Prisoners, prison, admit guilt, get paroled, correctional facilities, incarceration
Admittedly, correctional facilities in the United States are usually overcrowded. Most jails and prisons in the U.S. hold a larger number of incarcerated persons than their intended capacities. Despite the fact, courts still sentence persons to imprisonment. Invariably, the problem of overcrowded correctional facilities has necessitated application of parole. During parole, both the innocent and guilty prisoners are provisionally released from incarceration upon meeting certain conditions.
[...] Therefore prisoners, even the innocent should be required to admit guilt so as to get paroled. Gaining parole through admission of guilt saves innocent prisoners from being unnecessarily subjected to harsh conditions while inside prison systems and helps in early release. Incarceration facilities are characterized by physical violence, bullying, drug abuse, and occasionally rape. Fernando Bermudez mentions that one of his innocent friends who failed to admit quilt died in prison after the parole committee denied him release (Bermudez 01). [...]
[...] Despite the fact that some may be truly innocent, they should be even happier to admit quilt. The first reason is that one cannot be paroled without doing it, meaning that it is like the language of the parole system. Secondly, the fact that a person is innocent (actual innocence) happens not to be sufficient evidence for a prisoner to be released by the justice system. Additionally, after the court has made a verdict, the court rarely considers evidence of innocence whose presentation could have been made during the original trial. [...]
[...] “It's Perfectly Reasonable to Require an Admission for Parole.” New York Times, January Web February http://www.nytimes.com/roomfordebate/2014/11/13/parole-when-innocence- is-claimed/its-perfectly-reasonable-to-require-an-admission-fo-for- parole Bermudez, Fernando. Feared I'd die in Prison for Maintaining My Innocence.” New York Times, November Web February http://www.nytimes.com/roomfordebate/2014/11/13/parole-when-innocence- is-claimed/i-feared-id-die-in-prison-for-maintaining-my-innocence Cassell, Paul. Parole System Needs a Small Safety Valve for the Innocent.” New York Times, December Web February http://www.nytimes.com/roomfordebate/2014/11/13/parole-when-innocence- is-claimed/the-parole-system-needs-a-small-safety-valve-for-the- innocent Eifling, Sam. “Fixing Parole for the Wrongfully Convicted.” The Tyee, October Web March http://thetyee.ca/News/2013/10/24/Parole-Wrongfully-Convicted/ Medwed, Daniel, S. Innocent Prisoner's Dilemma: Consequences of Failing to Admit Guilt at Parole Hearings.” Iowa Law Review 93.2 (2008): 491-557. [...]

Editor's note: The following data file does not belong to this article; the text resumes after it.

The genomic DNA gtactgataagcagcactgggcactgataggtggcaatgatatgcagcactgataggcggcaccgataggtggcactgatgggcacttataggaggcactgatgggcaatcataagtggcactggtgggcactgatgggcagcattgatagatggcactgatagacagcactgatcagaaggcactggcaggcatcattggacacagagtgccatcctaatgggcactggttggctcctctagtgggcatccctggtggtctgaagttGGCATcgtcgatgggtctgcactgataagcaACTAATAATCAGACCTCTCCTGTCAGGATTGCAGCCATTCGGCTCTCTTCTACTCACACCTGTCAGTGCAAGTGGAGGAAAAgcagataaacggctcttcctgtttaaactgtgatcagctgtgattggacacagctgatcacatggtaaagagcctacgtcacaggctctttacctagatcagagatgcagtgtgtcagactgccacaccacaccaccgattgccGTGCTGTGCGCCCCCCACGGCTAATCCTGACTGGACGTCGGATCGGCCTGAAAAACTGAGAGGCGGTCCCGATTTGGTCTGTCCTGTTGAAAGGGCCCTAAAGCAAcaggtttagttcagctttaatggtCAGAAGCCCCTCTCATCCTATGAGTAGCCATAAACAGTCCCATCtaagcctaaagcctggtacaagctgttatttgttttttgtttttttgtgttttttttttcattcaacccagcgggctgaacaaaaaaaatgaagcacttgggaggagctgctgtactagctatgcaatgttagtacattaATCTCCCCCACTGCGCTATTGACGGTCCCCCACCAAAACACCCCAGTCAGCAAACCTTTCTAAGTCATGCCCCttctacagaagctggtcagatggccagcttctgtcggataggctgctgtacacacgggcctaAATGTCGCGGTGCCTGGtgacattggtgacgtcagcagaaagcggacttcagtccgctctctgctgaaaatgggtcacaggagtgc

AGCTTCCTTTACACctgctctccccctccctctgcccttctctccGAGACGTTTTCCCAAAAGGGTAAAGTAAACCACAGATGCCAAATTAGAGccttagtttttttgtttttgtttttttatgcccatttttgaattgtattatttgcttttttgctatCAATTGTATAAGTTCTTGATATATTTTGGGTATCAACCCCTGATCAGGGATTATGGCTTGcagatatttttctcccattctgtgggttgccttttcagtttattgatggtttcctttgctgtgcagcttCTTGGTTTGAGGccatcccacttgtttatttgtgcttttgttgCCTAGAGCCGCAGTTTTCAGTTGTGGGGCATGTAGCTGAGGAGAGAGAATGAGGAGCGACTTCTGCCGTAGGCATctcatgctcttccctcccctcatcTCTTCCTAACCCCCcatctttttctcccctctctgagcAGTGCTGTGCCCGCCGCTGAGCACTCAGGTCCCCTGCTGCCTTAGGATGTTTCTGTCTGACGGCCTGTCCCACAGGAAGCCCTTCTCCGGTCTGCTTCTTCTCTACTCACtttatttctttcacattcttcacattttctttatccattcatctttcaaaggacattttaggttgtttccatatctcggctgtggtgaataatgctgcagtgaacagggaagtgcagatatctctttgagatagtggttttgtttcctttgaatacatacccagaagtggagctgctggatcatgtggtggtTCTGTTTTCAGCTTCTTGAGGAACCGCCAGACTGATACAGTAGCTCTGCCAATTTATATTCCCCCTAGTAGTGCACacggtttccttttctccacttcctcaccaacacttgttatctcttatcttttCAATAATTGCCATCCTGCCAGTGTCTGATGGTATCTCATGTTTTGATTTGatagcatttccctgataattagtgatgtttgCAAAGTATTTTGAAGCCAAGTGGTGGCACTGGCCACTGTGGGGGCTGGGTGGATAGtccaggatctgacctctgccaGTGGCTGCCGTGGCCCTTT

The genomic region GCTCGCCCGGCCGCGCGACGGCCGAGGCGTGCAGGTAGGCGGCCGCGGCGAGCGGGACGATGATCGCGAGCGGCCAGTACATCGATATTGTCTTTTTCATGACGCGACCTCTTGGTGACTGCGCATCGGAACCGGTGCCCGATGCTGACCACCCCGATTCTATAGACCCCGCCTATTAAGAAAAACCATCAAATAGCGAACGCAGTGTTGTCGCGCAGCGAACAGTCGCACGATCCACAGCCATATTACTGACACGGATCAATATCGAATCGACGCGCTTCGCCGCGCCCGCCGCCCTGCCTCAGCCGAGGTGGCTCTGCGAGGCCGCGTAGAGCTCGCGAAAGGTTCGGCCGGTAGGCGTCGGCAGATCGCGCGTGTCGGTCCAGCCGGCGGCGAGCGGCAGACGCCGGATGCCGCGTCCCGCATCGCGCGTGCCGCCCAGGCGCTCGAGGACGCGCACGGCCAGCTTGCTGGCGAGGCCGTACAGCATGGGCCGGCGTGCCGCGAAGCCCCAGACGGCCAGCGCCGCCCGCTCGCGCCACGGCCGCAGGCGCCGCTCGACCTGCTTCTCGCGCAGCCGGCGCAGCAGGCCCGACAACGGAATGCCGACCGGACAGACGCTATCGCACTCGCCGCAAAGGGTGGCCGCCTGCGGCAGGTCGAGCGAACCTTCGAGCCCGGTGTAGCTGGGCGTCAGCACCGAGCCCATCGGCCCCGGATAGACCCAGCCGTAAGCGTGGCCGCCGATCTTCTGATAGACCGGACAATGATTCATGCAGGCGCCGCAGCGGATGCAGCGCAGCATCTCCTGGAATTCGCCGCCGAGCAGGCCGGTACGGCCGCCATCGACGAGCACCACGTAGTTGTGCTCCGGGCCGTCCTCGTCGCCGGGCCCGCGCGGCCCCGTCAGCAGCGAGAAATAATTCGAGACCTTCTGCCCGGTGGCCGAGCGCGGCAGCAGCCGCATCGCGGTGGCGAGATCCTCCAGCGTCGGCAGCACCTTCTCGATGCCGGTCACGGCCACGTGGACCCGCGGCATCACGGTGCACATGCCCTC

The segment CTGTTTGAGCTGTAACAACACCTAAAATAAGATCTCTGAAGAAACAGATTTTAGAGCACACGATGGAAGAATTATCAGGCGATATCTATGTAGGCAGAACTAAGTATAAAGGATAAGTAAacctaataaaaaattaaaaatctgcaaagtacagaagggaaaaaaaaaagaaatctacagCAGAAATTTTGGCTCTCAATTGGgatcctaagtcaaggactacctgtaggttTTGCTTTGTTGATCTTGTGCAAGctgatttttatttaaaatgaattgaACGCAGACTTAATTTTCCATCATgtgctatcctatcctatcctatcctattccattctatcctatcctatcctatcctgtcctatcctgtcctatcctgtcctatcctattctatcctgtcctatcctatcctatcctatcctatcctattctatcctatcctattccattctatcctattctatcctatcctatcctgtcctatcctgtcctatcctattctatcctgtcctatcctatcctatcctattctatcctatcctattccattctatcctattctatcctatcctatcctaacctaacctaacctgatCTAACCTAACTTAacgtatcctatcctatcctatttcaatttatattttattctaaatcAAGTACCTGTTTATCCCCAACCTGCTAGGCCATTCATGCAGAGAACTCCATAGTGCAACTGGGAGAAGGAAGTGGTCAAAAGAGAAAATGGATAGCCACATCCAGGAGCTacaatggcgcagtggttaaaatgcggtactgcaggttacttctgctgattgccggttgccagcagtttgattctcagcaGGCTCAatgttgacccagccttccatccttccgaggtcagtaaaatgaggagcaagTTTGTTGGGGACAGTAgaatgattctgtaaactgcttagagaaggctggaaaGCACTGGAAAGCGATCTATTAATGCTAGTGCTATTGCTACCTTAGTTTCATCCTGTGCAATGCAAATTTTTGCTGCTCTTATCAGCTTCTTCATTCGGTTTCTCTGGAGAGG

[...] Accordingly, denial of guilt can also result in refusal of parole. To overcome the dilemma, the prisoners who consider not guilty, prisoners could consider their act of admitting guilt only as a namesake expression of remorse and not a true acknowledgement of guilt. Reports show that professing innocence only ends up in closing the doors to freedom (Eifling 2). Taking into consideration the disincentives of refusing to admit guilt, the innocent ones should take the better recourse that is, admitting guilt as a way of gaining their provisional freedom through parole. [...]
[...] During parole, both the innocent and guilty prisoners are provisionally released from incarceration upon meeting certain conditions. One common condition for parole is admission of guilt. Parole boards require accused persons to take responsibility of accusations, whether or not the accusations are true. This means that both the innocent and guilty are occasionally expected to admit guilt prior to being released on parole. However, legally, admission of guilt does not necessarily lead to conviction. Admission of guilt is like an insurance taken by the justice system prior to releasing an otherwise innocent or guilty prisoner. [...]
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